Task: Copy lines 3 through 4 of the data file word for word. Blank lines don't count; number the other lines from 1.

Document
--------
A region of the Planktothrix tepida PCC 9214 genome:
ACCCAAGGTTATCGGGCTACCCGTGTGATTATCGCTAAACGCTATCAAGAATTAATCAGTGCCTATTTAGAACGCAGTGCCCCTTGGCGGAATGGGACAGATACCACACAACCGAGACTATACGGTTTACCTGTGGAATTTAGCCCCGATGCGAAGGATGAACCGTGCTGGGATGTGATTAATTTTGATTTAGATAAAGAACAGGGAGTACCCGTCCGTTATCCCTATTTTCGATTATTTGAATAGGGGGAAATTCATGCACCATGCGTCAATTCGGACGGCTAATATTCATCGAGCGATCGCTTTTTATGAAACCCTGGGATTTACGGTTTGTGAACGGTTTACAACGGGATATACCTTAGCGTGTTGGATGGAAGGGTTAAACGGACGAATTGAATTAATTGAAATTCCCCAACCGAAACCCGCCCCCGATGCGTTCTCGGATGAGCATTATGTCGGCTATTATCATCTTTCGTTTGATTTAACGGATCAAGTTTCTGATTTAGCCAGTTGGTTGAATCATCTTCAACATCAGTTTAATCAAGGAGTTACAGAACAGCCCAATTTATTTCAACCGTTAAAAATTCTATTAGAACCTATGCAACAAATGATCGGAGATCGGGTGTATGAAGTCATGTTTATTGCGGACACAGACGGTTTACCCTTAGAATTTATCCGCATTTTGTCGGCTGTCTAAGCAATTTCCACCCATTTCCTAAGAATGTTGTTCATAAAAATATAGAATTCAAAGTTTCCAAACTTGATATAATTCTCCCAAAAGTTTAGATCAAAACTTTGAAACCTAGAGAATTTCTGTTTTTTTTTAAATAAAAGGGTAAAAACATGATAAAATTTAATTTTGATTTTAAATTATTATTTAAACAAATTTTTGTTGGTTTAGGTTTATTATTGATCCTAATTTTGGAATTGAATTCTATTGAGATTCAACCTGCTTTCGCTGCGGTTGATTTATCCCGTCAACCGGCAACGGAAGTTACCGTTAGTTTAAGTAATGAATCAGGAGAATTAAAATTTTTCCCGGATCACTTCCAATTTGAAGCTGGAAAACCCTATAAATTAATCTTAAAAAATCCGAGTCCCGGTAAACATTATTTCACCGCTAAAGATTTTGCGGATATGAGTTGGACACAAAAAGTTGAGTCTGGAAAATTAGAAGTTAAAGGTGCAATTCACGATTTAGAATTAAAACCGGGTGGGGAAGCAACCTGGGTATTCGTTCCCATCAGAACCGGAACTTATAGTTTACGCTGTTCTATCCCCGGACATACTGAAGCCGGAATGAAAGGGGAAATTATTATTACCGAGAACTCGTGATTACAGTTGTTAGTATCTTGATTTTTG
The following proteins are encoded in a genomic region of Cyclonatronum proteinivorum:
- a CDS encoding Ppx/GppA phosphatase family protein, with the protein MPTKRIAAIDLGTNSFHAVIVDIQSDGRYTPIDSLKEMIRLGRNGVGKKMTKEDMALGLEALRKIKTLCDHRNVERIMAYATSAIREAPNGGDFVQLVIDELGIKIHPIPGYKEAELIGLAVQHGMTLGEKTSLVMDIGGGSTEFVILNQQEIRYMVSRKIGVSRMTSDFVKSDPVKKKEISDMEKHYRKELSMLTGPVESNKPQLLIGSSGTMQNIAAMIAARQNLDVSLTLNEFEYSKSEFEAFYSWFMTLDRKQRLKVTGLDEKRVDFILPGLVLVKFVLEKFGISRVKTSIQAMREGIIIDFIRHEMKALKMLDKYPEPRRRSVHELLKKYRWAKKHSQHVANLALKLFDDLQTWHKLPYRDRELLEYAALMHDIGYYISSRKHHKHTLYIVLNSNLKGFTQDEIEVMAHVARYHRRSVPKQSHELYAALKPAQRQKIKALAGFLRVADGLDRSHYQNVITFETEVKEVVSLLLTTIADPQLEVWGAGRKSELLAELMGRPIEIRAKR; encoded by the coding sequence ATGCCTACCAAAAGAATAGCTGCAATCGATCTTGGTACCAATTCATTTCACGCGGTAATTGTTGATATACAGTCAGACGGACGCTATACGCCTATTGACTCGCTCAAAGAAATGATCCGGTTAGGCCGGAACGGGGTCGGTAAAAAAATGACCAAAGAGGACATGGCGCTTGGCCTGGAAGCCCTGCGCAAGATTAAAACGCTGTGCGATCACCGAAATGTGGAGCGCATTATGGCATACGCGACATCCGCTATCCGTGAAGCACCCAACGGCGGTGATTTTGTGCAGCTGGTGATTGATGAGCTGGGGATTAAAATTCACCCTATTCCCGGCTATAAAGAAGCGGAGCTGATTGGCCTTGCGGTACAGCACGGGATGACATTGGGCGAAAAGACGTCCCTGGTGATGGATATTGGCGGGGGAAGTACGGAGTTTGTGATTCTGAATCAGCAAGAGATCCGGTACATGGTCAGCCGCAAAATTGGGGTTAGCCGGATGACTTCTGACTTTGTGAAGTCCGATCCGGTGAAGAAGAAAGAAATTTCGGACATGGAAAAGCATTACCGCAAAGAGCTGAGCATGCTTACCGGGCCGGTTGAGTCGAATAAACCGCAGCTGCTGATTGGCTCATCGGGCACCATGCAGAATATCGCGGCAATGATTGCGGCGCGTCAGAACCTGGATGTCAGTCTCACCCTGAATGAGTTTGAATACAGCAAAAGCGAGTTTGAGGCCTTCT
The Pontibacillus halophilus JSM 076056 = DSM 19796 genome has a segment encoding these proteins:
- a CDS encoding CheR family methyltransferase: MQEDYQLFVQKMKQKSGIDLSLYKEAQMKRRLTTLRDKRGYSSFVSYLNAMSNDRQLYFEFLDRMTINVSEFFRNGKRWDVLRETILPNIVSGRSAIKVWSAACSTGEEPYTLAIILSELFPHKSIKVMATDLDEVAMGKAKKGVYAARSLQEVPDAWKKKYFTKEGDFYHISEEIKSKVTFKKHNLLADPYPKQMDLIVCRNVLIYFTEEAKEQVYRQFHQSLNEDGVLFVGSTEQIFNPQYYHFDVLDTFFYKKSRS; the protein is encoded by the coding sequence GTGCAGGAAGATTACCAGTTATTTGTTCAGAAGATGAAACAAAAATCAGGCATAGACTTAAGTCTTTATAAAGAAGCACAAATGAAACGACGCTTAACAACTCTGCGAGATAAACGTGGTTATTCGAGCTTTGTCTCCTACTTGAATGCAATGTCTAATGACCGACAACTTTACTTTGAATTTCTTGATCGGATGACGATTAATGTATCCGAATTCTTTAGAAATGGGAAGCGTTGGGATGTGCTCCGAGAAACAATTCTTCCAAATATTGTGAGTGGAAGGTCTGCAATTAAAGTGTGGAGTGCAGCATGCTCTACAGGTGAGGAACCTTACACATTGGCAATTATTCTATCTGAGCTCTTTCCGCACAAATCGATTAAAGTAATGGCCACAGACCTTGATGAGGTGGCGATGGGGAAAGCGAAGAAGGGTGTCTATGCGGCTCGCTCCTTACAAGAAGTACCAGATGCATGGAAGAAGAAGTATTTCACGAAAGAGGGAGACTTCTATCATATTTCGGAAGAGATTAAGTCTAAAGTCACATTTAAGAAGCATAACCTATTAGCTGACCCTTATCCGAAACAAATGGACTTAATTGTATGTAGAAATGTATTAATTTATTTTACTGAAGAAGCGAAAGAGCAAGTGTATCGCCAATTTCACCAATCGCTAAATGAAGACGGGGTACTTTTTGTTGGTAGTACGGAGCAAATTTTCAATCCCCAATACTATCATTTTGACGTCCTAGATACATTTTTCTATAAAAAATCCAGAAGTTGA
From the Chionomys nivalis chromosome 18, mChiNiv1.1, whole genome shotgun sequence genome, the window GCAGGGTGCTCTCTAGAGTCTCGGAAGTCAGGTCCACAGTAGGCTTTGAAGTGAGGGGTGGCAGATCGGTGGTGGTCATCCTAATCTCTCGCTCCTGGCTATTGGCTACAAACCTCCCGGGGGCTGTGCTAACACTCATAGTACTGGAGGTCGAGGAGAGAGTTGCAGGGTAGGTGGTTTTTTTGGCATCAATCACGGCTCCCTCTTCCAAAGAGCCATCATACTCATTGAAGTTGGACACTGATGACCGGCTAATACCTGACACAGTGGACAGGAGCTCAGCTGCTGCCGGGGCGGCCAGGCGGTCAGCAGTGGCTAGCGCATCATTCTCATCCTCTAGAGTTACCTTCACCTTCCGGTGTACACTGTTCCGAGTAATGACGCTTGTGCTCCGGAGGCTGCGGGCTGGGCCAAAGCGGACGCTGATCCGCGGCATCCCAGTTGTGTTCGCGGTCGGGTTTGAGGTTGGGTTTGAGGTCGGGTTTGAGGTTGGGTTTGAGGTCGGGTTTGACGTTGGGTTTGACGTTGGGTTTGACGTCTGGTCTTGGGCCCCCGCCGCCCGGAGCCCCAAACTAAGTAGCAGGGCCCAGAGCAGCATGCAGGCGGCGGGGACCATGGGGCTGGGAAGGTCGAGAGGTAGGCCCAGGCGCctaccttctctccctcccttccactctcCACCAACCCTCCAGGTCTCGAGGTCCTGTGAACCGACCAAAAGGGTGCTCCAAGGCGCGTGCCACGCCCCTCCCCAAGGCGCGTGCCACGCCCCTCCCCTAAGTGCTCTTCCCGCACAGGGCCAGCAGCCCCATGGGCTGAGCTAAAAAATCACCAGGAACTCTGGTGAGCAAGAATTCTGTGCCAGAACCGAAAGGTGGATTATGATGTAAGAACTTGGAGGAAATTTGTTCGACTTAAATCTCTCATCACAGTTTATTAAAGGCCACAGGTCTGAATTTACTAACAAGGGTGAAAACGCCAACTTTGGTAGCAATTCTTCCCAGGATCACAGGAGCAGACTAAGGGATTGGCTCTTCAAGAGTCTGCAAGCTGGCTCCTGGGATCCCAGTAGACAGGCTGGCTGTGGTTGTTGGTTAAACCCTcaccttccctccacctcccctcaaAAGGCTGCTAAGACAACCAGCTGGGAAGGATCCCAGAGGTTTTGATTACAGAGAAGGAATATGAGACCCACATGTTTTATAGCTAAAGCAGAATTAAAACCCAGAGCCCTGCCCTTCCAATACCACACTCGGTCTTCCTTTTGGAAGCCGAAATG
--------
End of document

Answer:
The following proteins are encoded in a genomic region of Cyclonatronum proteinivorum:
- a CDS encoding Ppx/GppA phosphatase family protein, with the protein MPTKRIAAIDLGTNSFHAVIVDIQSDGRYTPIDSLKEMIRLGRNGVGKKMTKEDMALGLEALRKIKTLCDHRNVERIMAYATSAIREAPNGGDFVQLVIDELGIKIHPIPGYKEAELIGLAVQHGMTLGEKTSLVMDIGGGSTEFVILNQQEIRYMVSRKIGVSRMTSDFVKSDPVKKKEISDMEKHYRKELSMLTGPVESNKPQLLIGSSGTMQNIAAMIAARQNLDVSLTLNEFEYSKSEFEAFYSWFMTLDRKQRLKVTGLDEKRVDFILPGLVLVKFVLEKFGISRVKTSIQAMREGIIIDFIRHEMKALKMLDKYPEPRRRSVHELLKKYRWAKKHSQHVANLALKLFDDLQTWHKLPYRDRELLEYAALMHDIGYYISSRKHHKHTLYIVLNSNLKGFTQDEIEVMAHVARYHRRSVPKQSHELYAALKPAQRQKIKALAGFLRVADGLDRSHYQNVITFETEVKEVVSLLLTTIADPQLEVWGAGRKSELLAELMGRPIEIRAKR; encoded by the coding sequence ATGCCTACCAAAAGAATAGCTGCAATCGATCTTGGTACCAATTCATTTCACGCGGTAATTGTTGATATACAGTCAGACGGACGCTATACGCCTATTGACTCGCTCAAAGAAATGATCCGGTTAGGCCGGAACGGGGTCGGTAAAAAAATGACCAAAGAGGACATGGCGCTTGGCCTGGAAGCCCTGCGCAAGATTAAAACGCTGTGCGATCACCGAAATGTGGAGCGCATTATGGCATACGCGACATCCGCTATCCGTGAAGCACCCAACGGCGGTGATTTTGTGCAGCTGGTGATTGATGAGCTGGGGATTAAAATTCACCCTATTCCCGGCTATAAAGAAGCGGAGCTGATTGGCCTTGCGGTACAGCACGGGATGACATTGGGCGAAAAGACGTCCCTGGTGATGGATATTGGCGGGGGAAGTACGGAGTTTGTGATTCTGAATCAGCAAGAGATCCGGTACATGGTCAGCCGCAAAATTGGGGTTAGCCGGATGACTTCTGACTTTGTGAAGTCCGATCCGGTGAAGAAGAAAGAAATTTCGGACATGGAAAAGCATTACCGCAAAGAGCTGAGCATGCTTACCGGGCCGGTTGAGTCGAATAAACCGCAGCTGCTGATTGGCTCATCGGGCACCATGCAGAATATCGCGGCAATGATTGCGGCGCGTCAGAACCTGGATGTCAGTCTCACCCTGAATGAGTTTGAATACAGCAAAAGCGAGTTTGAGGCCTTCT